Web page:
A federal appeals court gave
, the nation's largest cable systems operator, a significant legal victory Thursday, ruling that the company cannot be forced by local communities to lease high-speed cable connections to rival Internet service providers.
Ninth U.S. Circuit Court of Appeals
overturned a judge's 1999 decision that upheld efforts by Portland, Ore., to force AT&T to open its cable lines to rivals of
, which is partly owned by AT&T. The court ruled that the city had overstepped its authority, since AT&T, as a telecommunications company, is governable only by federal law.
Wall Street was pleased with the ruling. AT&T's shares rose 1, or 3%, to close at 36, and Excite@Home jumped 1 15/16, or 10%, to 20 7/8.
The ruling is a setback for other Internet service providers in the fight over "open access." Such companies as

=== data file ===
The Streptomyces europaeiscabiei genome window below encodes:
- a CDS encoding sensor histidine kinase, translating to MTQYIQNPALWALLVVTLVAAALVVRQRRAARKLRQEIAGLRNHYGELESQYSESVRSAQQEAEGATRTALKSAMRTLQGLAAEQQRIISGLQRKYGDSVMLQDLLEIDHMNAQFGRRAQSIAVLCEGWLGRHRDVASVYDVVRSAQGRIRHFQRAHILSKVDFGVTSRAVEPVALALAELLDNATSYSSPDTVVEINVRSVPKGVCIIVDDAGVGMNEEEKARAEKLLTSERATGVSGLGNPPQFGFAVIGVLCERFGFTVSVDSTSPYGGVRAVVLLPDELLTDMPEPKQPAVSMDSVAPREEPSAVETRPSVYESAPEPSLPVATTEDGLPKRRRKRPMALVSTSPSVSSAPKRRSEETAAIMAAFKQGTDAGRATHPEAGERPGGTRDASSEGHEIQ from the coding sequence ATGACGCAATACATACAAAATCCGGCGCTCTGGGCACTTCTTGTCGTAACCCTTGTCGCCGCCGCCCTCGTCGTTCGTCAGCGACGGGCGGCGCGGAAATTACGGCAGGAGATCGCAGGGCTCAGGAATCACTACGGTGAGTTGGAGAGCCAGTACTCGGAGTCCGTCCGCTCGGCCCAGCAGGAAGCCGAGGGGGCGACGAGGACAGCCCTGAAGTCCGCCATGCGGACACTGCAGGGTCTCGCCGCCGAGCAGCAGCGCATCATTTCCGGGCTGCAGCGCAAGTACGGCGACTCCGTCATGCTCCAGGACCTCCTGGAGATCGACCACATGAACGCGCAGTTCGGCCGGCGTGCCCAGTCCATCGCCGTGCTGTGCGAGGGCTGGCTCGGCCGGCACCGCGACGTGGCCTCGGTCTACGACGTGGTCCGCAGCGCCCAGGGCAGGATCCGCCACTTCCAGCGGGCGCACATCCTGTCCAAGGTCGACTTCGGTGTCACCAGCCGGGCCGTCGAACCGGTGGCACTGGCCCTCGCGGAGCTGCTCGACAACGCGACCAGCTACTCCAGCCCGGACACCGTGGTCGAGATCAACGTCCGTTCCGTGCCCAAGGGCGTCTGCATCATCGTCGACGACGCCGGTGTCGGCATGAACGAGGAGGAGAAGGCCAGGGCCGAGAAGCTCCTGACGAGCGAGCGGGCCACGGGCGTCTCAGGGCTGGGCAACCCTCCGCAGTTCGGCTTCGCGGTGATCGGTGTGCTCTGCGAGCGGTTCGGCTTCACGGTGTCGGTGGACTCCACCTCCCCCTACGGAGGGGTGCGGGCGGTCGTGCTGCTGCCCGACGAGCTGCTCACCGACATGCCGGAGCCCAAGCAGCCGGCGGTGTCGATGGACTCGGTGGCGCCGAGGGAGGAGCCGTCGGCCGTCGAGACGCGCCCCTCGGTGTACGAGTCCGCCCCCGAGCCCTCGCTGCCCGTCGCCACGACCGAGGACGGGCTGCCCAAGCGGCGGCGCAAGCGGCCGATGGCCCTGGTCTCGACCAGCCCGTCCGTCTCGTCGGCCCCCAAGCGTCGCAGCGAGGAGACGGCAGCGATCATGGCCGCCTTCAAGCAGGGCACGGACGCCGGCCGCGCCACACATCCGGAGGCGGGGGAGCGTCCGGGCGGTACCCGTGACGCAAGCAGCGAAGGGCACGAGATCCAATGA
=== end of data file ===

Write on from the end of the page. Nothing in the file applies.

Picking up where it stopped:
have been lobbying local governments to give them access to cable lines, arguing that Excite@Home has an unfair advantage over them in reaching customers via the faster cable hook-ups.
Several cities, including St. Louis and some Boston-area municipalities, followed Portland in adding similar cable-access laws to the books. Other cities, Los Angeles and San Francisco among them, are considering adding open-access policies themselves.
Portland city officials said they have not decided whether to appeal to the
U.S. Supreme Court
Excite@Home has an exclusive distribution contract with AT&T through 2002, as well as with some other cable systems that provide high-speed Internet access.